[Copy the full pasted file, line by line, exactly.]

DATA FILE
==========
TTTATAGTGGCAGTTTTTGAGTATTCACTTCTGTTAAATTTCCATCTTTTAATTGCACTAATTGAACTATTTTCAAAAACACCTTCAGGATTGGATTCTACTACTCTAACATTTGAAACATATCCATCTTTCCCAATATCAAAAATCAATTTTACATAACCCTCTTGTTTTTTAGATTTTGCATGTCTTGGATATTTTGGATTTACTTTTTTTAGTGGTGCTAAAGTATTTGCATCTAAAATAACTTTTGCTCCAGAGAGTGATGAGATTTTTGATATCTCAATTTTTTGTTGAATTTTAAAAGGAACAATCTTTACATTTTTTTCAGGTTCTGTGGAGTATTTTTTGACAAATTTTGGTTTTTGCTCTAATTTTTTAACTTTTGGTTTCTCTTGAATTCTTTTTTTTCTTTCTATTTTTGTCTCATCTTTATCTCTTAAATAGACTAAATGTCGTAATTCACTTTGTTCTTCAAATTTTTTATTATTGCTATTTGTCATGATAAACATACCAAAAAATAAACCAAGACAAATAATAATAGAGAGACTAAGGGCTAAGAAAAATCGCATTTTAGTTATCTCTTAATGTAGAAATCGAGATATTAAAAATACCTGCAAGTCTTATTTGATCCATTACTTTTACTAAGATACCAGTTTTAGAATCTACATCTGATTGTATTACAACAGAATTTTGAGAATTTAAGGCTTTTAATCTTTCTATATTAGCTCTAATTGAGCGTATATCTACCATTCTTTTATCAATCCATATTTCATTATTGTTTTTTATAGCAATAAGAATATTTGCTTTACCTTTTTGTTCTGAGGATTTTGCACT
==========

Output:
TTTATAGTGGCAGTTTTTGAGTATTCACTTCTGTTAAATTTCCATCTTTTAATTGCACTAATTGAACTATTTTCAAAAACACCTTCAGGATTGGATTCTACTACTCTAACATTTGAAACATATCCATCTTTCCCAATATCAAAAATCAATTTTACATAACCCTCTTGTTTTTTAGATTTTGCATGTCTTGGATATTTTGGATTTACTTTTTTTAGTGGTGCTAAAGTATTTGCATCTAAAATAACTTTTGCTCCAGAGAGTGATGAGATTTTTGATATCTCAATTTTTTGTTGAATTTTAAAAGGAACAATCTTTACATTTTTTTCAGGTTCTGTGGAGTATTTTTTGACAAATTTTGGTTTTTGCTCTAATTTTTTAACTTTTGGTTTCTCTTGAATTCTTTTTTTTCTTTCTATTTTTGTCTCATCTTTATCTCTTAAATAGACTAAATGTCGTAATTCACTTTGTTCTTCAAATTTTTTATTATTGCTATTTGTCATGATAAACATACCAAAAAATAAACCAAGACAAATAATAATAGAGAGACTAAGGGCTAAGAAAAATCGCATTTTAGTTATCTCTTAATGTAGAAATCGAGATATTAAAAATACCTGCAAGTCTTATTTGATCCATTACTTTTACTAAGATACCAGTTTTAGAATCTACATCTGATTGTATTACAACAGAATTTTGAGAATTTAAGGCTTTTAATCTTTCTATATTAGCTCTAATTGAGCGTATATCTACCATTCTTTTATCAATCCATATTTCATTATTGTTTTTTATAGCAATAAGAATATTTGCTTTACCTTTTTGTTCTGAGGATTTTGCACT